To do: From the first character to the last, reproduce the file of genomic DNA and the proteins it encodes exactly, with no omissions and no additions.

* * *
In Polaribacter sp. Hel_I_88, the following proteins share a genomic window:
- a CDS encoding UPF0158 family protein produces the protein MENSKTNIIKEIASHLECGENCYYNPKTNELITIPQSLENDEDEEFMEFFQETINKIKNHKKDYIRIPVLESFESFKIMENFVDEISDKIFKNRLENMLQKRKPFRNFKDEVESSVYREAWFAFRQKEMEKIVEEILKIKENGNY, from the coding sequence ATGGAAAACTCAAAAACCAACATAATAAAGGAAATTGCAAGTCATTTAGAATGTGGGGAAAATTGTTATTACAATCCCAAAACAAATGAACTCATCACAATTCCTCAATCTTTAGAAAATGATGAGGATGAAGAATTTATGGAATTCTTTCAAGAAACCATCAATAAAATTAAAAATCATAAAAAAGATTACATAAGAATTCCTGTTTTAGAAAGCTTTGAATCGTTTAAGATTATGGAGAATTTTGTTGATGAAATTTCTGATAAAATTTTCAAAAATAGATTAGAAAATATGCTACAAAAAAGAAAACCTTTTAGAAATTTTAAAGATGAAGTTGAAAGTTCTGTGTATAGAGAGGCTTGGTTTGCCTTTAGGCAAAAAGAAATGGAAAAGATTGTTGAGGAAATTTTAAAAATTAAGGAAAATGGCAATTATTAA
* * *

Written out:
In Polaribacter sp. Hel_I_88, the following proteins share a genomic window:
- a CDS encoding UPF0158 family protein produces the protein MENSKTNIIKEIASHLECGENCYYNPKTNELITIPQSLENDEDEEFMEFFQETINKIKNHKKDYIRIPVLESFESFKIMENFVDEISDKIFKNRLENMLQKRKPFRNFKDEVESSVYREAWFAFRQKEMEKIVEEILKIKENGNY, from the coding sequence ATGGAAAACTCAAAAACCAACATAATAAAGGAAATTGCAAGTCATTTAGAATGTGGGGAAAATTGTTATTACAATCCCAAAACAAATGAACTCATCACAATTCCTCAATCTTTAGAAAATGATGAGGATGAAGAATTTATGGAATTCTTTCAAGAAACCATCAATAAAATTAAAAATCATAAAAAAGATTACATAAGAATTCCTGTTTTAGAAAGCTTTGAATCGTTTAAGATTATGGAGAATTTTGTTGATGAAATTTCTGATAAAATTTTCAAAAATAGATTAGAAAATATGCTACAAAAAAGAAAACCTTTTAGAAATTTTAAAGATGAAGTTGAAAGTTCTGTGTATAGAGAGGCTTGGTTTGCCTTTAGGCAAAAAGAAATGGAAAAGATTGTTGAGGAAATTTTAAAAATTAAGGAAAATGGCAATTATTAA